Paul Dixon, it seems, is never really comfortable. Dixon, a 23-year-old Londoner, has recently been linked to the ‘Fyfe’ project (pronounced, I believe, as a young toddler might pronounce ‘Feist’) but hasn’t been exactly forthcoming when it comes to embracing the public. To be fair, Dixon has had one popular outing, running from 2010 thru early 2012 when he used the guise of David’s Lyre to capture critical acclaim, figured as one of The Guardian’s ‘new band of the day‘ and generally whet the appetite of labels and consumers across the pond. Drawing comparisons to Patrick Wolf for his electro-folk offering, David’s Lyre signed a major label deal in 2010 which Dixon opted out of at the end of the next year and went about releasing a well-received EP and album on his lonesome. Even when his debut single ‘Tear Them Down‘ caught on, Dixon shielded his face in that song’s video with a mask and used other masked characters in his stead to front up to the camera in parts. Fame in the 21st century is a dirty, hungry beast and Dixon, as David’s Lyre at least, chose to dodge the potential as nimbly as possible. The notion of hiding in the popular gaze is something that patently appeals to him.
Little was known about Fyfe before this week except that his hairstyle (pictured) is kind of slicked back with a lick of paint. The first track to come from him, ‘Solace‘, was picked up extensively in the blogosphere and also on some very savvy radio stations. It’s kind of ethereal and dreamy and the protagonist’s (who we now know is Dixon) voice comes across serious and full, gliding across wispy synth chords and plucked electric guitar riffs. Whether it’s because we now know for sure that Fyfe is David’s Lyre is Paul Dixon or not, ‘St Tropez’ is a still more impressive proposition. Manager-less and without any label backing (major or otherwise), Dixon is gradually re-carving a niche for himself as Fyfe – totally estranged from that pop-rock vibe which characterised his work as David’s Lyre, but bolder for being so different. A press release I received about this track paraphrased Dixon as suggesting he “wanted to ease back into music gently.” Kid shouldn’t have chosen to write such good songs and then he might have been in with a shot.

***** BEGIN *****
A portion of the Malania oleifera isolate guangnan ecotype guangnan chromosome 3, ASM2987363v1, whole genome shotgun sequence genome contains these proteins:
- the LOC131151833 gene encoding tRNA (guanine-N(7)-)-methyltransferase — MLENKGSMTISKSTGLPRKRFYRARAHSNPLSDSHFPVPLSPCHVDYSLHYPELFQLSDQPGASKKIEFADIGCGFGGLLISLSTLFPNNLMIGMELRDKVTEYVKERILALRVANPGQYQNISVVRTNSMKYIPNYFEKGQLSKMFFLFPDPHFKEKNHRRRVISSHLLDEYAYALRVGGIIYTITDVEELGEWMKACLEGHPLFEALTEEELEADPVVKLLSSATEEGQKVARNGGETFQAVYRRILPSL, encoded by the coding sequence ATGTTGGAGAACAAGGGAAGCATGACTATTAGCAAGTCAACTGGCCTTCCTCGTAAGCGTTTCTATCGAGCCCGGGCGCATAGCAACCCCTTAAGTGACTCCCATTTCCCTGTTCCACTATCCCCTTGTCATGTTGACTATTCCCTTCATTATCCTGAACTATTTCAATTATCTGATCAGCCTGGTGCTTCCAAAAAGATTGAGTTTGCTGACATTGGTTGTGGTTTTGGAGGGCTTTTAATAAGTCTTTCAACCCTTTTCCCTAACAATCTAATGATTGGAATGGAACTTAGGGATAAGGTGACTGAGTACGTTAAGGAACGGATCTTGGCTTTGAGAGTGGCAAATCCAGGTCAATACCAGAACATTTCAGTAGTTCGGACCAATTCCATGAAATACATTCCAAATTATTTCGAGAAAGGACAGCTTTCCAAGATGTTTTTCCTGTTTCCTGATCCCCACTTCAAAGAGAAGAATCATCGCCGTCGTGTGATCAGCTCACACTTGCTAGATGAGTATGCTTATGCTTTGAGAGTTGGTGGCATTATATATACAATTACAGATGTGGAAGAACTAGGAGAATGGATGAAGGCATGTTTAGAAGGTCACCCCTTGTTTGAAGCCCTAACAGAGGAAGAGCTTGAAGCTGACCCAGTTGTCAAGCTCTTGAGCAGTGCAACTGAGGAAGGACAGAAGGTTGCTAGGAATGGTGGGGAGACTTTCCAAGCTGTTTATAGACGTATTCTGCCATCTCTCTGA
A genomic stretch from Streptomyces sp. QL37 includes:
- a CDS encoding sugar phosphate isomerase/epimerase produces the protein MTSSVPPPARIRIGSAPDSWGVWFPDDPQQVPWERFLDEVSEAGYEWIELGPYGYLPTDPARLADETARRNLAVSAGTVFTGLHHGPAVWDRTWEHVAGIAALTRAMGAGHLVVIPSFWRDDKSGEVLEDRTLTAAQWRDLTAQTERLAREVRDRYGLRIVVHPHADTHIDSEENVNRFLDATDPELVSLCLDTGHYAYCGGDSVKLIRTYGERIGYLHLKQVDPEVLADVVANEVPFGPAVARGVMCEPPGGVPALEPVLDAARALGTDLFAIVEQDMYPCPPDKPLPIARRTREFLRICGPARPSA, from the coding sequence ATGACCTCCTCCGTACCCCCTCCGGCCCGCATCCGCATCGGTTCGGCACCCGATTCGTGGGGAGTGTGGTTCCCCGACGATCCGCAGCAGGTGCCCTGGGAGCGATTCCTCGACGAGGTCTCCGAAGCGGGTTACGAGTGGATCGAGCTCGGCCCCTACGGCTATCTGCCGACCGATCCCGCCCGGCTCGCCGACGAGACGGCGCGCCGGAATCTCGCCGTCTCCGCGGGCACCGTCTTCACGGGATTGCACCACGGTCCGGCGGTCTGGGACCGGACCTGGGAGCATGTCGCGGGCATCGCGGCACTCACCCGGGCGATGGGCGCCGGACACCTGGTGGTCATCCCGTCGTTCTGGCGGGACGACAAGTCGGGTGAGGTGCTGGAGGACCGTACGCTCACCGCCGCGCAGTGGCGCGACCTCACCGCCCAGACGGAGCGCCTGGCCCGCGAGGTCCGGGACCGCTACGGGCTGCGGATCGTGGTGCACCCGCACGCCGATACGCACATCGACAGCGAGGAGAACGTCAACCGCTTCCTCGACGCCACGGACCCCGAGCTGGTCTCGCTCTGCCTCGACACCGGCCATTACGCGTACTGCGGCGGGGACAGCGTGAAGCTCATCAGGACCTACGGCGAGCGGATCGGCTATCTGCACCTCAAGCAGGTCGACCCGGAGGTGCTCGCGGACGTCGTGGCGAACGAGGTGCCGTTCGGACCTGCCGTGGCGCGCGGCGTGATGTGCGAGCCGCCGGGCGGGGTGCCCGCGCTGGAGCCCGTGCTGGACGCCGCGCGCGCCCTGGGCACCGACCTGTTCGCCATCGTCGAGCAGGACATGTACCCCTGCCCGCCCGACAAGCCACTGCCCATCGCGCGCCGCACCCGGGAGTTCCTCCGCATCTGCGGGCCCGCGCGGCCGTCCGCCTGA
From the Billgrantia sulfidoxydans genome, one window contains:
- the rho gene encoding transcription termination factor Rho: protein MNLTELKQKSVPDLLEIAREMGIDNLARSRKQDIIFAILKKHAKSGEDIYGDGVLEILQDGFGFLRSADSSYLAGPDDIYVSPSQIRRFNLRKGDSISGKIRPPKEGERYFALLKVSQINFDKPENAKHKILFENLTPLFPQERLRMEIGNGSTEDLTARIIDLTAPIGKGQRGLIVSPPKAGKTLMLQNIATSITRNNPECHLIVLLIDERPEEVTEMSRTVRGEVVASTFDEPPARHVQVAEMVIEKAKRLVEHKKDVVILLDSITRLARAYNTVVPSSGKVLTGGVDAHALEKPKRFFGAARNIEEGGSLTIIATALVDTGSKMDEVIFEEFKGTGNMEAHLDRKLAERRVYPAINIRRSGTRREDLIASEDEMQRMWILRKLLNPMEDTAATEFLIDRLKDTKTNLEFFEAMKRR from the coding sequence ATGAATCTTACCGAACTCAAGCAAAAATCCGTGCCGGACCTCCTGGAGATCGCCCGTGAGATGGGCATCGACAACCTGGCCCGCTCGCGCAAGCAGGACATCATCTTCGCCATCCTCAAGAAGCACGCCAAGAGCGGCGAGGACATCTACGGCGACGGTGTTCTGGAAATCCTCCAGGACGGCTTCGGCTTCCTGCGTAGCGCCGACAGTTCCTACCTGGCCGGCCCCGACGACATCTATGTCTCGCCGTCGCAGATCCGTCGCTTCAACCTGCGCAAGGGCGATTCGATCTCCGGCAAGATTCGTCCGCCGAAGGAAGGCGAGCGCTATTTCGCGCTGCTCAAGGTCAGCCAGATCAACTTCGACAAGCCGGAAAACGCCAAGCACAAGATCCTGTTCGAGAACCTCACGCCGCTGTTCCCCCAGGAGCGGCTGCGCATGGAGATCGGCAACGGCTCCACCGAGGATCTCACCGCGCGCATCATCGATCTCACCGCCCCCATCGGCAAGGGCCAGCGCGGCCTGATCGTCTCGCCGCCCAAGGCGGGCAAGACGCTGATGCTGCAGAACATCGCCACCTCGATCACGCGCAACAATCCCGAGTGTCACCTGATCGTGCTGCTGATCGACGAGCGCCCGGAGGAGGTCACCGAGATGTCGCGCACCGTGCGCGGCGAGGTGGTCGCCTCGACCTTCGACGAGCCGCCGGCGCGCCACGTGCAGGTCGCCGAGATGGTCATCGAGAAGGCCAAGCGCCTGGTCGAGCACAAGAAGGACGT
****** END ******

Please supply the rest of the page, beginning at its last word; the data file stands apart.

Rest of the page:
Instead, ‘St Tropez’ is arresting. There’s no way anyone could listen to this and not speculate as to who was behind the marvelous high-register vocals (particularly reminiscent of those of Two Door Cinema Club frontman Alex Trimble), the whimsical portrait of coastal France and, most pressingly, that mix of grungy synths, angelic harmonies and orchestral grandeur on a scale that is normally reserved for the likes of Muse or Kanye West. The comparisons to Miike Snow have been coming thick and fast but I think they are misdirected. In all of Miike Snow’s work, there is an innate sense of control, a certain professionalism that Bloodshy and Avant’s history as super-producers has made hard to shake. ‘St Tropez’ feels unrehearsed, spontaneous for all its grandiose allusions. I dig ‘St Tropez’ because it is a series of seemingly random musical ideas that concatenate wonderfully. In the myriad moving parts to ‘St Tropez’ – the Miike Snowian tropical synths, the hints of guitar (Dixon, as David’s Lyre, was a guitarist), the swelling horns – it’s as if Dixon’s personal discomfort has been transferred into his music. The song is not whole and never truly sates, but who needs to be wholly satisfied when you can have 3’16” like this?
Fyfe – St Tropez